Rain, snow, wind, heat…what doesn’t this beautiful earth throw at us? We survive by knowing the basics, whether we are out in the wilderness for the day or six months. “Där finns ingen dålig väder, bara dålig kläder” is an old Swedish saying meaning that there is no bad weather, only bad clothing. And while that is only partially true, it is an important component to survival and comfort.
When you walk into a outfitter or look in your closet, do you wonder how to pick clothes that are appropriate to your next outdoor adventure? Do you even wonder why it is that you are warmer in certain sweaters? Fabric can change everything. Specialized clothing isn’t cheap and you can’t afford to experiment from scratch. You need a starting point to find out what feels good, what you like, and what will keep you safe.
It’s not all life or death either. I will be extra frank for a moment, if you go out into the woods with the wrong underwear, you come back itching and with problems that can cause you months of discomfort.
Here’s the details on the most common fabrics found in outdoor clothing and why you should use them or not. Plus, some random and interesting facts for knowledge geeks like myself. If you have questions, don’t hesitate to leave them below. I will be happy to help.
I have these knee length summer skirts, that my mom wore when she was pregnant with me (30 something years ago – I can’t believe they have survived!). They are soft and warm and have nice 1970s hippie patterns on them. I cannot make it through a steamy beach day without one of them. Cotton is cooling and feels soft against your skin. It is unsurpassed for everyday comfort but I would never wear it on a hike. If you encounter any extreme weather, you will find cotton extremely useless and possibly dangerous. When wet, it takes a long time to dry and you will be freezing while it does. It can even be hidden in clothes sold at outdoor stores. Less expensive long underwear/thermals can be cotton/polyester blends.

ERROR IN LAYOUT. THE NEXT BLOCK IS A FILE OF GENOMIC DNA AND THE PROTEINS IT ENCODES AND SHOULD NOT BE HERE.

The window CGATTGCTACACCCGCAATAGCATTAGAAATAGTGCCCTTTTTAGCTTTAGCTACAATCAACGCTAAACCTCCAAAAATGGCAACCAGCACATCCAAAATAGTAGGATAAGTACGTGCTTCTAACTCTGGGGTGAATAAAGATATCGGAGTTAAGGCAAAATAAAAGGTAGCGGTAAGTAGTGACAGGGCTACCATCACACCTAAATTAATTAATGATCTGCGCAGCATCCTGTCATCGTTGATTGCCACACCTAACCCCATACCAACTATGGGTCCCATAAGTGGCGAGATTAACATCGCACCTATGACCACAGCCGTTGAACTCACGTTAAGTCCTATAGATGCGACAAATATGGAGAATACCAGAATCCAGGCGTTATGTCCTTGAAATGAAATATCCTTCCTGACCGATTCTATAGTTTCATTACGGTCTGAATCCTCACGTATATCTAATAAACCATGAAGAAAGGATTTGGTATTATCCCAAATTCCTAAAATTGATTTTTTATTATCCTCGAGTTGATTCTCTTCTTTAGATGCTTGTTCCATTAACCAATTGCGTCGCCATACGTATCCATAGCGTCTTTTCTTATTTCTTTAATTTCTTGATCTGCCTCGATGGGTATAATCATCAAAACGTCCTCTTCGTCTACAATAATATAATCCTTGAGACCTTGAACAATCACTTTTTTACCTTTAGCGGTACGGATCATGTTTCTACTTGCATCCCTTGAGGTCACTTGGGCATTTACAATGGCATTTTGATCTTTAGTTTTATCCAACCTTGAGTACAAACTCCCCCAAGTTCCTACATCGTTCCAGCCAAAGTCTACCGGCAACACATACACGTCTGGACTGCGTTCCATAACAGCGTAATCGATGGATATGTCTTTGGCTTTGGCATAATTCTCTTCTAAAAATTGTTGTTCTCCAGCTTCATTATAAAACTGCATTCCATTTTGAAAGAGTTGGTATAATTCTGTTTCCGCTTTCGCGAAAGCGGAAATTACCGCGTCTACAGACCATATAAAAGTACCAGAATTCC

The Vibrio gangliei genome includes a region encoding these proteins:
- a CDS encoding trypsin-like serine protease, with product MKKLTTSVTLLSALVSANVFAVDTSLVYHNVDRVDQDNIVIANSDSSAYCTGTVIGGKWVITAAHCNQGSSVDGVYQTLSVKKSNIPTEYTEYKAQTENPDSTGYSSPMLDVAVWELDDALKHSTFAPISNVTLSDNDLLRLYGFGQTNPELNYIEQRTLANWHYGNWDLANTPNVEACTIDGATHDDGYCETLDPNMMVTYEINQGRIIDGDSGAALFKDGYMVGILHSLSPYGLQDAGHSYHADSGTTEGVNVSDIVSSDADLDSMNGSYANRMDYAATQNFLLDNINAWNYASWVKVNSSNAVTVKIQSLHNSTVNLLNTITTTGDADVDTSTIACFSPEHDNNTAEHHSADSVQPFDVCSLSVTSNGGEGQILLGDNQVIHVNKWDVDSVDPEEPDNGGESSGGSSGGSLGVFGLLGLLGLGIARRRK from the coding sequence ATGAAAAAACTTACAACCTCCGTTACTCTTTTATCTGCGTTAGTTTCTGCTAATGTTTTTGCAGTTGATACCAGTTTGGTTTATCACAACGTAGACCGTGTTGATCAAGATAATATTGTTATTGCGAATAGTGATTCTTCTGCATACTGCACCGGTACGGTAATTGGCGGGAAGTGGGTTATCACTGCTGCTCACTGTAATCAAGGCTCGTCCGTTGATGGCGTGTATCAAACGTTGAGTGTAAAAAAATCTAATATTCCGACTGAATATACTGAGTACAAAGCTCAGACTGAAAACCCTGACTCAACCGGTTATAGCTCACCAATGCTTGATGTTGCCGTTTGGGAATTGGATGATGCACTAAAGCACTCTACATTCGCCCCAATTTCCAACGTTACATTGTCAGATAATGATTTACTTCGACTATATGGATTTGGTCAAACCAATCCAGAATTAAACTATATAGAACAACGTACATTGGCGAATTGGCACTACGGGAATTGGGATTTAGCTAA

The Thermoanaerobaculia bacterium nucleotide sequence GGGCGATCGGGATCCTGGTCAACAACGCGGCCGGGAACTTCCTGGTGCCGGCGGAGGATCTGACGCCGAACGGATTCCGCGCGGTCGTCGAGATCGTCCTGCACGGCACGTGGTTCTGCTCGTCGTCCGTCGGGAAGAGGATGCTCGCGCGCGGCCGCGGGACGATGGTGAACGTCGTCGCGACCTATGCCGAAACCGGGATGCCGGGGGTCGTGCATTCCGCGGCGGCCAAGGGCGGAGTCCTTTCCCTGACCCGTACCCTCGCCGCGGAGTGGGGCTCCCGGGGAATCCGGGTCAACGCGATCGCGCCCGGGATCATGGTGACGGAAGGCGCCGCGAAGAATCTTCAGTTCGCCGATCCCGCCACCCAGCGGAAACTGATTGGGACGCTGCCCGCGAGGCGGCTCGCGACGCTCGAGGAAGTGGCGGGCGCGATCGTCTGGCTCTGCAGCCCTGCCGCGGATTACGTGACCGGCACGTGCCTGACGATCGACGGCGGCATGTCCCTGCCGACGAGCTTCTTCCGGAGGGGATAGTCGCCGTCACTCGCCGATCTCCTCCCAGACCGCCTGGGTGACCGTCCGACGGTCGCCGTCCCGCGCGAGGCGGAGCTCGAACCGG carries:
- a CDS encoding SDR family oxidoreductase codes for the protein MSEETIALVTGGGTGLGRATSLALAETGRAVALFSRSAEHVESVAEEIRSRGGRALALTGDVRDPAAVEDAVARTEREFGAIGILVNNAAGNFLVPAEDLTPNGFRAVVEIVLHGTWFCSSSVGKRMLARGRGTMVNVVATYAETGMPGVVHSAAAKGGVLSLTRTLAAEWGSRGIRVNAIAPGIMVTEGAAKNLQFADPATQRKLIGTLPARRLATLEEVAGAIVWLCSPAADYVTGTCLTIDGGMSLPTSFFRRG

This is my favorite fabric because I am always cold! It is not the lightest, cheapest or fastest drying but it makes up for it by being the warmest. Wet or dry, it is a barrier for heat. Keeping it in or out while absorbing a third of its weight in moisture. It takes higher temperatures to burn wool than other fabrics and it will not melt, so it is less likely to catch fire while you are tending to your blaze or camp stove. I think hiking socks are a must-have in wool, because your feet WILL get wet. The only exception is to choose a lighter weight synthetic sock during the summer. Wool is also slightly antimicrobial, resisting odor during long trails between showers. Stinky feet don’t make for sleeping bag romance.
Polyester is a synthetic fabric derived from petroleum or recycled plastics. It won’t shrink like wool or cotton but it does absorb oil better. My personal experience has been that underarm odor doesn’t wash out of polyester after a certain length of trail, but my wool thermal shirts are still fresh enough to wear out to lunch. It will keep you warmer when wet than cotton and it will dry faster than either wool or cotton. It feels soft and elastic, retains its shape well and can be found in a variety of thicknesses from thin underwear, long sleeve shirts and fluffy fleece jackets. It is also usually less expensive than wool or silk.